We found on our arrival into Sneem, the Soup is distributed to the poor. We called on P.P. Walsh who seems to be a charitable man and well disposed to relieve the destitute. From his representation of the state of things, and much destitution apparently, we deemed it necessary to send him an order for some Indian meal on Kenmare depot.

On the faith of this, although late in the day, he recommended that gratuitous distribution of meal, which we have; no doubt was much required. The appearance of the cabins from thence to Kenmare was very poor; at some we stopped, the inmates had not tasted food for a length of time, many a disease has added its ravages to famine, so that we deemed it incumbent for the urgency of the cases, to procure some immediate relief for them. At a small village we had hoped to procure some bread, but were unable to do so; and it  was pitiable to see the expression of the poor children with whom we divided one loaf of bread; which was all we could purchase. Our usual supply of bread had been long since exhausted. The district from Sneem to Kenmare is really destitute, many squatters dispersed both on the roadside and lower parts of the mountains.

5th Month, 6th , 1847

We had interviews this morning with many resident gentry and clergymen of the districts adjoining, tending very much to the absolute state of destitution. We visited the Soup Kitchen, which seems to be well organised and where a good degree of regularity prevails. A daily list of persons is kept, who get relief at the kitchen. The P.P. O’Sullivan,[xvii] waited on us, and he appears to be very actively engaged in mitigating the suffering of the those around him. We have to notice that in many places and parishes, active members are not to be had as well as when no resident gentry live. The clergyman of both persuasions, generally speaking, are humanely engaged in this arduous undertating. Godfrey Templenoe has a soup kitchen near his residence where daily gratuitous distribution is made and with whom we had an interview. We left Kenmare on 7th for Bantry passing thro’ Glengarriff and got into Bantry late in the evening, where we expect to meet some friends from the Cork committee as was requested of them by E.R.


The Quaker community in Limerick as in other parts of the country, continued to provide funds, meal, boilers and to set up their own Soup Kitchens in cities. A small group of men and women met in Limerick Meeting House on a twice weekly basis, and continued to meticulously record the large amount of correspondence that flooded in from their areas of responsibility – Limerick City and County, Kerry North, Clare, North Tipperary, South Galway. Letters were received from all sections of the community – Landlords, Parish Priests, Anglican Clergymen, local relief committees etc. All were treated equally and each reply addressed to ‘Respected Friend’. Having considered each request, the Secretary would record the request, number it and reply, keeping a duplicate copy for their records. Another member would be delegated to arrange transport of goods or delivery of cash subscriptions. In the case of goods going to Kerry, they would be sent from Limerick docks to Tarbert for onward distribution. The men who organised this relief effort, all had day jobs also. Limerick Quaker women were involved in clothes collection and distribution.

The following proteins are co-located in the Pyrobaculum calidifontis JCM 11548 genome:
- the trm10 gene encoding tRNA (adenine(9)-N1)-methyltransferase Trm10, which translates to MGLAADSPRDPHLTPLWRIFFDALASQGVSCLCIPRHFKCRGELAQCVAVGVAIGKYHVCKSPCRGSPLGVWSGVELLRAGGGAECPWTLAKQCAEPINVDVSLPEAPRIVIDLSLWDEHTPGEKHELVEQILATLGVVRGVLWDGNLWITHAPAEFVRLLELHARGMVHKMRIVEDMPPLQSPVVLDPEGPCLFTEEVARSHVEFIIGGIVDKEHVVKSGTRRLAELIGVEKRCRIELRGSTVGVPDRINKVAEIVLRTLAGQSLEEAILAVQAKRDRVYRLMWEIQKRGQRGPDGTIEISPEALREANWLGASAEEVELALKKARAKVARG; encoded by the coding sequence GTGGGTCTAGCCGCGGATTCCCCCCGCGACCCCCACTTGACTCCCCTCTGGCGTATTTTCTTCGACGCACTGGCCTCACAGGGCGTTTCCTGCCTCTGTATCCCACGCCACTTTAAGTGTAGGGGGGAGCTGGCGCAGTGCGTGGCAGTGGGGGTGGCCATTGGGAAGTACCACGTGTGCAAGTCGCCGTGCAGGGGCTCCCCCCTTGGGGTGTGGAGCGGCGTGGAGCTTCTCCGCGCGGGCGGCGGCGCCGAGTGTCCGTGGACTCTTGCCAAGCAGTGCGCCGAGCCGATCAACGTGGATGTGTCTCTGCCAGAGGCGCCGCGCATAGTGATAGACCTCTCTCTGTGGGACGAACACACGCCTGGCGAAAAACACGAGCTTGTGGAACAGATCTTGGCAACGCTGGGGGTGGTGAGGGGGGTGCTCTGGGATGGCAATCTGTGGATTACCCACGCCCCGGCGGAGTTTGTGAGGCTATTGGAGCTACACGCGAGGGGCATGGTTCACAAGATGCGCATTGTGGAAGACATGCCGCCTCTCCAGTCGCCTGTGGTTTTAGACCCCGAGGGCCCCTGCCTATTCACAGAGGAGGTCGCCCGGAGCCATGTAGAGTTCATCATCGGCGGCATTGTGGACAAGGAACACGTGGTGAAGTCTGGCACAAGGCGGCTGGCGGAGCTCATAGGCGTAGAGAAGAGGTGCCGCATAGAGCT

By the Autumn of 1847, with funds running low, the Quakers realised that the magnitude of disaster was so great, that they would only ever be able to ‘scratch the surface’. They then started to concentrate on putting in place lasting solutions such as employment schemes, weaving, textiles and fisheries. They also got involved in seed distribution with a view to replacing the potato to a certain extent. ‘Exertions of this character could not last. The work was too great, and those qualified to labour far too few. Moreover, it became hopeless’.[xviii]

The Central Relief Committee, in its report in 1852, concluded that its famine operations had not been a success, even though they had distributed up to £200,000 (equating to about £11 million today), 8,000 tons of food and 300 soup boilers, as well as nearly 80 tons of seed. ‘In the context of the time this was the only possible conclusion as no organisation could celebrate the success of a relief operation in the light of the massive toll of death and emigration’. [i]